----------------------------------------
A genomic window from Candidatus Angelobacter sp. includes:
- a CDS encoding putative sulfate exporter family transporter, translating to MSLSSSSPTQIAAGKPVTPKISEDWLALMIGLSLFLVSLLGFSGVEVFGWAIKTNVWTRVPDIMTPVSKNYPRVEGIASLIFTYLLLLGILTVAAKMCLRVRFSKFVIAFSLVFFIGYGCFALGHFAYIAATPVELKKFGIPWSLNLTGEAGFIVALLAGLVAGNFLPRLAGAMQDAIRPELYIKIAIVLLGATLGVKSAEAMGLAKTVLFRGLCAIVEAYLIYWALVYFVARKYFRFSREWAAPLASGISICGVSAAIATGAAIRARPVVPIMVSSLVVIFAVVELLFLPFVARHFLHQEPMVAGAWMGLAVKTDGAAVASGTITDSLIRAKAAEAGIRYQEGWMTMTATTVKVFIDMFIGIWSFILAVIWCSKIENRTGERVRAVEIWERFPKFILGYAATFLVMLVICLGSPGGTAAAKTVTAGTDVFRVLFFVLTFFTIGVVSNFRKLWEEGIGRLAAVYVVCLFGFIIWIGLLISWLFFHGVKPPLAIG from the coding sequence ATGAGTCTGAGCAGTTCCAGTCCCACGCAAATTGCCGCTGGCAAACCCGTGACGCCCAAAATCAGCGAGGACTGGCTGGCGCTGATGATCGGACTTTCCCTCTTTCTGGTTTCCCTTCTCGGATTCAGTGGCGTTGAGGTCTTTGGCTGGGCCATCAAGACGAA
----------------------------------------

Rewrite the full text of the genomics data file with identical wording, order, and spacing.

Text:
A genomic window from Candidatus Angelobacter sp. includes:
- a CDS encoding putative sulfate exporter family transporter, translating to MSLSSSSPTQIAAGKPVTPKISEDWLALMIGLSLFLVSLLGFSGVEVFGWAIKTNVWTRVPDIMTPVSKNYPRVEGIASLIFTYLLLLGILTVAAKMCLRVRFSKFVIAFSLVFFIGYGCFALGHFAYIAATPVELKKFGIPWSLNLTGEAGFIVALLAGLVAGNFLPRLAGAMQDAIRPELYIKIAIVLLGATLGVKSAEAMGLAKTVLFRGLCAIVEAYLIYWALVYFVARKYFRFSREWAAPLASGISICGVSAAIATGAAIRARPVVPIMVSSLVVIFAVVELLFLPFVARHFLHQEPMVAGAWMGLAVKTDGAAVASGTITDSLIRAKAAEAGIRYQEGWMTMTATTVKVFIDMFIGIWSFILAVIWCSKIENRTGERVRAVEIWERFPKFILGYAATFLVMLVICLGSPGGTAAAKTVTAGTDVFRVLFFVLTFFTIGVVSNFRKLWEEGIGRLAAVYVVCLFGFIIWIGLLISWLFFHGVKPPLAIG from the coding sequence ATGAGTCTGAGCAGTTCCAGTCCCACGCAAATTGCCGCTGGCAAACCCGTGACGCCCAAAATCAGCGAGGACTGGCTGGCGCTGATGATCGGACTTTCCCTCTTTCTGGTTTCCCTTCTCGGATTCAGTGGCGTTGAGGTCTTTGGCTGGGCCATCAAGACGAA